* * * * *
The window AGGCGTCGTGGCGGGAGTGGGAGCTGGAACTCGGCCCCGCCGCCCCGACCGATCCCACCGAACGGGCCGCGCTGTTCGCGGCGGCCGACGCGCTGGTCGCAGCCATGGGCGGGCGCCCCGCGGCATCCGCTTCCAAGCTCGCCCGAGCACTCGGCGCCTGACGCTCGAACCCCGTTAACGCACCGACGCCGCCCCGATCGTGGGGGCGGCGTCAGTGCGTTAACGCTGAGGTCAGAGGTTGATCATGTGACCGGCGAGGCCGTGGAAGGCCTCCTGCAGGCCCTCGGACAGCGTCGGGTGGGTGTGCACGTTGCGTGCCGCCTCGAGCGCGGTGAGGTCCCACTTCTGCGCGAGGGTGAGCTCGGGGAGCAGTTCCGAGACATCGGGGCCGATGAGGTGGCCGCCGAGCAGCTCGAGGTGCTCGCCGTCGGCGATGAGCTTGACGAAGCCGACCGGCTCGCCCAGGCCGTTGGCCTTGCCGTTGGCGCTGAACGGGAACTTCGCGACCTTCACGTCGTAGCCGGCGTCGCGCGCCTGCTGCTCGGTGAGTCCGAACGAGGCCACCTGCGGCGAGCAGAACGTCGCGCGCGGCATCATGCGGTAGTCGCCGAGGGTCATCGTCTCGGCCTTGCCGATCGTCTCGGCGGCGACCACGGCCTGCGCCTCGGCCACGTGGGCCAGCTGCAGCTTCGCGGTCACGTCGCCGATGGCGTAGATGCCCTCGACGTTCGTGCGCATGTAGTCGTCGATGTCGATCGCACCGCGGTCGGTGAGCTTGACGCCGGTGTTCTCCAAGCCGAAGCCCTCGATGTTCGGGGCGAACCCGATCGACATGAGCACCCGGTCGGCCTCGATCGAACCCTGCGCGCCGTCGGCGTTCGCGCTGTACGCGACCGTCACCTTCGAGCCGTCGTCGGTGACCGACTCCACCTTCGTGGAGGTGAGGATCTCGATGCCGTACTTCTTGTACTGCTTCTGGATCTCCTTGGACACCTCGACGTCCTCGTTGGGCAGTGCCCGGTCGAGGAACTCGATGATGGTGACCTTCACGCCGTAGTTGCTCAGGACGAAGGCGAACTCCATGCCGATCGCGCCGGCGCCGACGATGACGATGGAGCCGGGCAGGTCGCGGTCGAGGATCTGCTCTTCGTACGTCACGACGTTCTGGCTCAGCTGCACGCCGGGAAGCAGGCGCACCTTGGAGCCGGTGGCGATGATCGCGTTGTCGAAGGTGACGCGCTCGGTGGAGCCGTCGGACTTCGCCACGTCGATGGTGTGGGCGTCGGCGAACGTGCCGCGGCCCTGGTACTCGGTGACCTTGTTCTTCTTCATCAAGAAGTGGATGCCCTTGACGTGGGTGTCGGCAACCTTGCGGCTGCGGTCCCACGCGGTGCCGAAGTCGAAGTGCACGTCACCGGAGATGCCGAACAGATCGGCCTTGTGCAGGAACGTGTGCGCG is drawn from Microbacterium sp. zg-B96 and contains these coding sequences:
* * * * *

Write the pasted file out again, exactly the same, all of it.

The window AGGCGTCGTGGCGGGAGTGGGAGCTGGAACTCGGCCCCGCCGCCCCGACCGATCCCACCGAACGGGCCGCGCTGTTCGCGGCGGCCGACGCGCTGGTCGCAGCCATGGGCGGGCGCCCCGCGGCATCCGCTTCCAAGCTCGCCCGAGCACTCGGCGCCTGACGCTCGAACCCCGTTAACGCACCGACGCCGCCCCGATCGTGGGGGCGGCGTCAGTGCGTTAACGCTGAGGTCAGAGGTTGATCATGTGACCGGCGAGGCCGTGGAAGGCCTCCTGCAGGCCCTCGGACAGCGTCGGGTGGGTGTGCACGTTGCGTGCCGCCTCGAGCGCGGTGAGGTCCCACTTCTGCGCGAGGGTGAGCTCGGGGAGCAGTTCCGAGACATCGGGGCCGATGAGGTGGCCGCCGAGCAGCTCGAGGTGCTCGCCGTCGGCGATGAGCTTGACGAAGCCGACCGGCTCGCCCAGGCCGTTGGCCTTGCCGTTGGCGCTGAACGGGAACTTCGCGACCTTCACGTCGTAGCCGGCGTCGCGCGCCTGCTGCTCGGTGAGTCCGAACGAGGCCACCTGCGGCGAGCAGAACGTCGCGCGCGGCATCATGCGGTAGTCGCCGAGGGTCATCGTCTCGGCCTTGCCGATCGTCTCGGCGGCGACCACGGCCTGCGCCTCGGCCACGTGGGCCAGCTGCAGCTTCGCGGTCACGTCGCCGATGGCGTAGATGCCCTCGACGTTCGTGCGCATGTAGTCGTCGATGTCGATCGCACCGCGGTCGGTGAGCTTGACGCCGGTGTTCTCCAAGCCGAAGCCCTCGATGTTCGGGGCGAACCCGATCGACATGAGCACCCGGTCGGCCTCGATCGAACCCTGCGCGCCGTCGGCGTTCGCGCTGTACGCGACCGTCACCTTCGAGCCGTCGTCGGTGACCGACTCCACCTTCGTGGAGGTGAGGATCTCGATGCCGTACTTCTTGTACTGCTTCTGGATCTCCTTGGACACCTCGACGTCCTCGTTGGGCAGTGCCCGGTCGAGGAACTCGATGATGGTGACCTTCACGCCGTAGTTGCTCAGGACGAAGGCGAACTCCATGCCGATCGCGCCGGCGCCGACGATGACGATGGAGCCGGGCAGGTCGCGGTCGAGGATCTGCTCTTCGTACGTCACGACGTTCTGGCTCAGCTGCACGCCGGGAAGCAGGCGCACCTTGGAGCCGGTGGCGATGATCGCGTTGTCGAAGGTGACGCGCTCGGTGGAGCCGTCGGACTTCGCCACGTCGATGGTGTGGGCGTCGGCGAACGTGCCGCGGCCCTGGTACTCGGTGACCTTGTTCTTCTTCATCAAGAAGTGGATGCCCTTGACGTGGGTGTCGGCAACCTTGCGGCTGCGGTCCCACGCGGTGCCGAAGTCGAAGTGCACGTCACCGGAGATGCCGAACAGATCGGCCTTGTGCAGGAACGTGTGCGCG is drawn from Microbacterium sp. zg-B96 and contains these coding sequences: